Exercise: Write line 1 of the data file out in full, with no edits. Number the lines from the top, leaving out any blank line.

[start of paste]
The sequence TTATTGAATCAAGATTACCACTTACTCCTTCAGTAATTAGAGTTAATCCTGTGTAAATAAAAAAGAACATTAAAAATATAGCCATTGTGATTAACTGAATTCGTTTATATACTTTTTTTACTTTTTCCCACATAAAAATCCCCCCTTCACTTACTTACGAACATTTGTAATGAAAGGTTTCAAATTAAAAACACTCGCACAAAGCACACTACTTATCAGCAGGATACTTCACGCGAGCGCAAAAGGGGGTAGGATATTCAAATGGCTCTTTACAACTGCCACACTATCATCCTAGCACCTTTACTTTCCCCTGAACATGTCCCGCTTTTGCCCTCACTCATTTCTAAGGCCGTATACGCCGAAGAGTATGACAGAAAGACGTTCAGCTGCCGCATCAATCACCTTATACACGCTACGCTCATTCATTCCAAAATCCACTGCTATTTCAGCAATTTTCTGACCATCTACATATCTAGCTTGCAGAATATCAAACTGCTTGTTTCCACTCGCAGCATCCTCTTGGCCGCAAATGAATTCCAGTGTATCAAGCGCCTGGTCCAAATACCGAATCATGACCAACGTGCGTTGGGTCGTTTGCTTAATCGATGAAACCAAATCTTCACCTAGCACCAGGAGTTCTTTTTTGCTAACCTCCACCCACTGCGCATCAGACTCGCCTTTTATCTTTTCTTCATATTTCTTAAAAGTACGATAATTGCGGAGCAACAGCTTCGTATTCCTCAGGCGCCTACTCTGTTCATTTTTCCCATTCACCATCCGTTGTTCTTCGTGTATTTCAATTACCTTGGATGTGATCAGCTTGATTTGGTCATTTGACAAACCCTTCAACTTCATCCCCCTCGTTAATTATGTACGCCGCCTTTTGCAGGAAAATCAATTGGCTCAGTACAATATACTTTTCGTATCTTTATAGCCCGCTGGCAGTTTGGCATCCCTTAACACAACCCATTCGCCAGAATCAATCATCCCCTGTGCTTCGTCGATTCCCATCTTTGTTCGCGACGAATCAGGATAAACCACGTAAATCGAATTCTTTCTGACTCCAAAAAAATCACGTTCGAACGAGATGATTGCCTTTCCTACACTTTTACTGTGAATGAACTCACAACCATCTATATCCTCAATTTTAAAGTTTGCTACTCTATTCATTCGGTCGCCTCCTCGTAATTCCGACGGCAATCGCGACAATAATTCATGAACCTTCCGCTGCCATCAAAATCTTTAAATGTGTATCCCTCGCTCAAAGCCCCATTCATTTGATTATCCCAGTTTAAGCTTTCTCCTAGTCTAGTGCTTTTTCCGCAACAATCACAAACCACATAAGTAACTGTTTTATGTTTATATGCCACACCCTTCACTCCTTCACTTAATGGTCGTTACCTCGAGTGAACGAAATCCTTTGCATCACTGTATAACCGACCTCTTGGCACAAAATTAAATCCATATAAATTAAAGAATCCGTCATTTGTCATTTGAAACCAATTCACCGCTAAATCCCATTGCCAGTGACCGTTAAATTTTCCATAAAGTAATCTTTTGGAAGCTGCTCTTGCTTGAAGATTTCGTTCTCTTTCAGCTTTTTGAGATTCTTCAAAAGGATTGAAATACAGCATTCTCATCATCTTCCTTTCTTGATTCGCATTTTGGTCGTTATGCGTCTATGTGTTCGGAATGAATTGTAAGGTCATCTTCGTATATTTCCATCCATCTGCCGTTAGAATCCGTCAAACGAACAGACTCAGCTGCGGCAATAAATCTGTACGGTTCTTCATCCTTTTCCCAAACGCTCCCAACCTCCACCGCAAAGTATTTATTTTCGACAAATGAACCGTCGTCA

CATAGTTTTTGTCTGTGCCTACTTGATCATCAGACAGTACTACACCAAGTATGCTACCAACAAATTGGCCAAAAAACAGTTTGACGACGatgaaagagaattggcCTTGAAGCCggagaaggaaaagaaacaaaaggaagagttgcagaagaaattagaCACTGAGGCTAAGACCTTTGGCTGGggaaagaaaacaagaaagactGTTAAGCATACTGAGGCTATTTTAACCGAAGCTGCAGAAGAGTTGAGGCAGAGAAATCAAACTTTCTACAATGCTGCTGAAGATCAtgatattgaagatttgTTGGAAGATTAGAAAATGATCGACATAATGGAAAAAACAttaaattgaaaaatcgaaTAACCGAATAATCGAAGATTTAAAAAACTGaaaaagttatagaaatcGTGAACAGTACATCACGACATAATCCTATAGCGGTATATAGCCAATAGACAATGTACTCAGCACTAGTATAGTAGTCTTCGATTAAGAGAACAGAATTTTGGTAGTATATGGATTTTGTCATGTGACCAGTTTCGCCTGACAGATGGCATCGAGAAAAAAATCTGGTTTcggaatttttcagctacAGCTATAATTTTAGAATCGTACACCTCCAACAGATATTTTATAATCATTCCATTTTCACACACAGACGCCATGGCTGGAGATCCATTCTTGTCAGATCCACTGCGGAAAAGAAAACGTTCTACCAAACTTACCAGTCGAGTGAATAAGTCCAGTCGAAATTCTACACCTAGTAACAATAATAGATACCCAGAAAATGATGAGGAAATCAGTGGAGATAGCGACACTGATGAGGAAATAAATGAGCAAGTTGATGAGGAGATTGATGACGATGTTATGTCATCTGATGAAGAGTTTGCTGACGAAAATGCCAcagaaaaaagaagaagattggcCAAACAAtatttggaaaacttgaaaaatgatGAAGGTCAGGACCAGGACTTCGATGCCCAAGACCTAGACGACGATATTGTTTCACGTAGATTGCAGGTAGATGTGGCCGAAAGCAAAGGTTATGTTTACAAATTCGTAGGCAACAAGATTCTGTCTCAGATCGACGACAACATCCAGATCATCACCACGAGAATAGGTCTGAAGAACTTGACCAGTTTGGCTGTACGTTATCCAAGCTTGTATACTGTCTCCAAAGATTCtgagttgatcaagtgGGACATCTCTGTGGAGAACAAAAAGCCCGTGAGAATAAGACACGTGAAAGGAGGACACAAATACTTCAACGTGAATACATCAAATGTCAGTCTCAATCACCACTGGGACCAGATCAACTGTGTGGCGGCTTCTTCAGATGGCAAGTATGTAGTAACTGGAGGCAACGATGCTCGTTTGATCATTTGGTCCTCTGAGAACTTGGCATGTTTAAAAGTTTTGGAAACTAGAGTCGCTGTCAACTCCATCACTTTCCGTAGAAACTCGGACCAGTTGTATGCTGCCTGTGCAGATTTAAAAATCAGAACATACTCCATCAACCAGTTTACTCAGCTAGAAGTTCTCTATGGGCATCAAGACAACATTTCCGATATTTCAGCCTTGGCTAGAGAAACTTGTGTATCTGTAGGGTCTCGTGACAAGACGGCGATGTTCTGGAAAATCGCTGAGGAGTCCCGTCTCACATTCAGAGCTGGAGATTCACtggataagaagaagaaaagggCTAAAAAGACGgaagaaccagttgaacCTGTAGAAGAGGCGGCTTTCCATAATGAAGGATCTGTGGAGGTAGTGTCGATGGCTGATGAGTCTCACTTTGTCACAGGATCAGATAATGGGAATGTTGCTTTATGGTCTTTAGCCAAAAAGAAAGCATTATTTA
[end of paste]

The sequence TTATTGAATCAAGATTACCACTTACTCCTTCAGTAATTAGAGTTAATCCTGTGTAAATAAAAAAGAACATTAAAAATATAGCCATTGTGATTAACTGAATTCGTTTATATACTTTTTTTACTTTTTCCCACATAAAAATCCCCCCTTCACTTACTTACGAACATTTGTAATGAAAGGTTTCAAATTAAAAACACTCGCACAAAGCACACTACTTATCAGCAGGATACTTCACGCGAGCGCAAAAGGGGGTAGGATATTCAAATGGCTCTTTACAACTGCCACACTATCATCCTAGCACCTTTACTTTCCCCTGAACATGTCCCGCTTTTGCCCTCACTCATTTCTAAGGCCGTATACGCCGAAGAGTATGACAGAAAGACGTTCAGCTGCCGCATCAATCACCTTATACACGCTACGCTCATTCATTCCAAAATCCACTGCTATTTCAGCAATTTTCTGACCATCTACATATCTAGCTTGCAGAATATCAAACTGCTTGTTTCCACTCGCAGCATCCTCTTGGCCGCAAATGAATTCCAGTGTATCAAGCGCCTGGTCCAAATACCGAATCATGACCAACGTGCGTTGGGTCGTTTGCTTAATCGATGAAACCAAATCTTCACCTAGCACCAGGAGTTCTTTTTTGCTAACCTCCACCCACTGCGCATCAGACTCGCCTTTTATCTTTTCTTCATATTTCTTAAAAGTACGATAATTGCGGAGCAACAGCTTCGTATTCCTCAGGCGCCTACTCTGTTCATTTTTCCCATTCACCATCCGTTGTTCTTCGTGTATTTCAATTACCTTGGATGTGATCAGCTTGATTTGGTCATTTGACAAACCCTTCAACTTCATCCCCCTCGTTAATTATGTACGCCGCCTTTTGCAGGAAAATCAATTGGCTCAGTACAATATACTTTTCGTATCTTTATAGCCCGCTGGCAGTTTGGCATCCCTTAACACAACCCATTCGCCAGAATCAATCATCCCCTGTGCTTCGTCGATTCCCATCTTTGTTCGCGACGAATCAGGATAAACCACGTAAATCGAATTCTTTCTGACTCCAAAAAAATCACGTTCGAACGAGATGATTGCCTTTCCTACACTTTTACTGTGAATGAACTCACAACCATCTATATCCTCAATTTTAAAGTTTGCTACTCTATTCATTCGGTCGCCTCCTCGTAATTCCGACGGCAATCGCGACAATAATTCATGAACCTTCCGCTGCCATCAAAATCTTTAAATGTGTATCCCTCGCTCAAAGCCCCATTCATTTGATTATCCCAGTTTAAGCTTTCTCCTAGTCTAGTGCTTTTTCCGCAACAATCACAAACCACATAAGTAACTGTTTTATGTTTATATGCCACACCCTTCACTCCTTCACTTAATGGTCGTTACCTCGAGTGAACGAAATCCTTTGCATCACTGTATAACCGACCTCTTGGCACAAAATTAAATCCATATAAATTAAAGAATCCGTCATTTGTCATTTGAAACCAATTCACCGCTAAATCCCATTGCCAGTGACCGTTAAATTTTCCATAAAGTAATCTTTTGGAAGCTGCTCTTGCTTGAAGATTTCGTTCTCTTTCAGCTTTTTGAGATTCTTCAAAAGGATTGAAATACAGCATTCTCATCATCTTCCTTTCTTGATTCGCATTTTGGTCGTTATGCGTCTATGTGTTCGGAATGAATTGTAAGGTCATCTTCGTATATTTCCATCCATCTGCCGTTAGAATCCGTCAAACGAACAGACTCAGCTGCGGCAATAAATCTGTACGGTTCTTCATCCTTTTCCCAAACGCTCCCAACCTCCACCGCAAAGTATTTATTTTCGACAAATGAACCGTCGTCA